Denmark, Vietnam to seek stronger trade ties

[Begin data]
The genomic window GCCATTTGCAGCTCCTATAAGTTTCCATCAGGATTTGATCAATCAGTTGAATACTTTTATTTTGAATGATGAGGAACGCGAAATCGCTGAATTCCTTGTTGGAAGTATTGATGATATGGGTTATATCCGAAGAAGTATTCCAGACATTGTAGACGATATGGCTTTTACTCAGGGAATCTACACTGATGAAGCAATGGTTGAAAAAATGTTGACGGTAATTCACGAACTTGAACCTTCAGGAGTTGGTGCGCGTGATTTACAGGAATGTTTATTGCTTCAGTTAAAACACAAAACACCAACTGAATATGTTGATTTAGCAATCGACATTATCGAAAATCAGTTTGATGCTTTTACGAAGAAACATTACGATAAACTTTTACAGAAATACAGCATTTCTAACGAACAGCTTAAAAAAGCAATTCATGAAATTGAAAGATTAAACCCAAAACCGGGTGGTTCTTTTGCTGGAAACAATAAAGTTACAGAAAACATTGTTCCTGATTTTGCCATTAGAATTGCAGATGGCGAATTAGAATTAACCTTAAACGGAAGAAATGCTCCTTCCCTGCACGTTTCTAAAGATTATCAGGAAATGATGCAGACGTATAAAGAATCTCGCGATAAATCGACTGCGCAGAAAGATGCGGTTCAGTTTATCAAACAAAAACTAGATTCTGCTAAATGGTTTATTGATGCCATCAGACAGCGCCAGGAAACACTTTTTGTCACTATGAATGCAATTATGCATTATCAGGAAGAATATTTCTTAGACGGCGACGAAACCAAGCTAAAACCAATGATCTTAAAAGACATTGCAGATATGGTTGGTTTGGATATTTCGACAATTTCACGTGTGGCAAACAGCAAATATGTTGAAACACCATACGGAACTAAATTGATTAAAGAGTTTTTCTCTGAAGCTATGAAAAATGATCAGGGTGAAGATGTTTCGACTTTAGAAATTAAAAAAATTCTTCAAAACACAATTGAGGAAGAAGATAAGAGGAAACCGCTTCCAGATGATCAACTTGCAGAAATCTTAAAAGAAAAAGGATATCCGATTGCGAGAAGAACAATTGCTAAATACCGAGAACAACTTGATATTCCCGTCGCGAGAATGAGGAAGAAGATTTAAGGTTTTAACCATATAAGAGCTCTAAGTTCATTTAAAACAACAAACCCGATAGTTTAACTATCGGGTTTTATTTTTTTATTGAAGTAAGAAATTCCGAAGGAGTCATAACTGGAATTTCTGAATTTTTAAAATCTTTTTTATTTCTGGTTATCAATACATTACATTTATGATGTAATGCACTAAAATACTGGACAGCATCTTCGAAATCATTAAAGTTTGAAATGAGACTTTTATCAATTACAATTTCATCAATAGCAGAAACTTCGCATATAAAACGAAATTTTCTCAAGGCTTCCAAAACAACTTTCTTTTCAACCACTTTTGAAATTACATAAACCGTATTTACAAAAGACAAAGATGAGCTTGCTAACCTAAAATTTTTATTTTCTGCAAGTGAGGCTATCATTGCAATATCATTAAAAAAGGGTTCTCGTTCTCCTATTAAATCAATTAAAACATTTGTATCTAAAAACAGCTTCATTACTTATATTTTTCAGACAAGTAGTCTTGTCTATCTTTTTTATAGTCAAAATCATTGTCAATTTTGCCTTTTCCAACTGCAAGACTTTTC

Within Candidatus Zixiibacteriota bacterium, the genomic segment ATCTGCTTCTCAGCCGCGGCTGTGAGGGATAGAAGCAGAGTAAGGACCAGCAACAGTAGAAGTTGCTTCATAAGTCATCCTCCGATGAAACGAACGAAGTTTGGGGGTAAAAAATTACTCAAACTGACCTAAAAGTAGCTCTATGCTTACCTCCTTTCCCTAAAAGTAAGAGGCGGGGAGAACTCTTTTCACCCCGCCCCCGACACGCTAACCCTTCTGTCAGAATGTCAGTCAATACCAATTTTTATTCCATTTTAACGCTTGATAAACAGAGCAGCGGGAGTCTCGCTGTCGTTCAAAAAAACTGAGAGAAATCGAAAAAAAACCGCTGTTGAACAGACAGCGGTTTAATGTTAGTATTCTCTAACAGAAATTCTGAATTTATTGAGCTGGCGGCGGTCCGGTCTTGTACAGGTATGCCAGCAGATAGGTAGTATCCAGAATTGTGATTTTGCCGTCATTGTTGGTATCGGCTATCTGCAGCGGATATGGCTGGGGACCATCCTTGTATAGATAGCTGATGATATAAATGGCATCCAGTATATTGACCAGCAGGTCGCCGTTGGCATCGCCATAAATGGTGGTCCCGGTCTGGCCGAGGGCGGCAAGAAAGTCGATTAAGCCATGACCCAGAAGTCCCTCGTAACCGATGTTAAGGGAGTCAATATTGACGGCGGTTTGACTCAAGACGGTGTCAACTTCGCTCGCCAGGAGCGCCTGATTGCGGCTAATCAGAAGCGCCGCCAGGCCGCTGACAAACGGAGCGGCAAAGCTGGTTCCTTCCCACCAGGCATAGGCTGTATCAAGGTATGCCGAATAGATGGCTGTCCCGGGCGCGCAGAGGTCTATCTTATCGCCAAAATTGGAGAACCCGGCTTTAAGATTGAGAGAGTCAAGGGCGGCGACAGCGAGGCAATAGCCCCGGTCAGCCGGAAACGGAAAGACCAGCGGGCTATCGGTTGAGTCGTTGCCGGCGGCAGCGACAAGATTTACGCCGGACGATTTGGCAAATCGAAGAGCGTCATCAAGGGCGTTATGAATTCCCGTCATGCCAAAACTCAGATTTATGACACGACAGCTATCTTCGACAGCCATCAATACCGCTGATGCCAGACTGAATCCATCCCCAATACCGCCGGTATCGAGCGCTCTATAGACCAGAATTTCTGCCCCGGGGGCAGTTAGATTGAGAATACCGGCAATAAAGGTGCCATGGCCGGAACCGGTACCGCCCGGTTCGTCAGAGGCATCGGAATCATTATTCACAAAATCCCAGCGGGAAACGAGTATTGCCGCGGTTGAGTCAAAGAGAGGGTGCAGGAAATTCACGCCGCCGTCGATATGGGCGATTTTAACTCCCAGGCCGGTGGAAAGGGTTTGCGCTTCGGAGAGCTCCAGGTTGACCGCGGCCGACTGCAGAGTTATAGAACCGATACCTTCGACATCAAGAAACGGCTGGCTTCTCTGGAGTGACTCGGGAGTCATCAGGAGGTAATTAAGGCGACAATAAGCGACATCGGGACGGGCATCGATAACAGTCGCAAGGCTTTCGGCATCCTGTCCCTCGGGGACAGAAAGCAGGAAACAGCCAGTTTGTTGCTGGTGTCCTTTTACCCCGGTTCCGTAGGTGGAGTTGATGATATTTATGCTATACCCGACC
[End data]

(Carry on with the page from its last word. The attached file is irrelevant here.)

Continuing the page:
Denmark and Vietnam will promote potential trade links, focusing on food processing and shipping, pledged His Royal Highness the Prince Consort of Denmark and Vietnamese deputy prime minister Vu Khoan during a reception for a Danish delegation on September 15.      The Danish Royal Highness, together with a Danish delegation consisting of 23 major Danish companies and 6 important Danish business associations within key areas of considerable interest to Vietnam, was on a five-day visit to promote the “Denmark meets Viet Nam” campaign organized to explore commercial co-operation between the two countries.      The Prince Consort, who was born and has spent part of his childhood in Vietnam, said he was delighted to see the country developed vigorously in recent years.      “Fifteen years ago hardly any Danish companies had a permanent presence in this country but Vietnam’s reforms under the doi moi (renewal) process has facilitated commerce and exchanges between Vietnam and the rest of the world,” Viet Nam News quoted the Danish Royal Highness’ comment.      Khoan described Denmark as a “close friend and an important partner” of Vietnam, and hoped the visit by the Danish Royal Highness would foster rapid development of bilateral ties.      With a population of 80 million and annual GDP growth of more than 7 percent in the last three years, Khoan expressed confidence that Danish investors would find abundant business opportunities in Vietnam. He did also mention many successful investment projects carried out by Danish companies there.      The Prince Consort affirmed Denmark’s wish to develop trade links in seafood processing, production of construction materials, and shipping – which are all strong sectors in Denmark.      “Vietnamese farmers and its food industry could find big benefits in expanding co-operation with countries like Denmark,” he said.      He also emphasized Vietnam’s huge agriculture potential, but pointed out lack of modern industrial production methods and insufficient distribution networks had accounted for around 20 percent of the country’s production losses.

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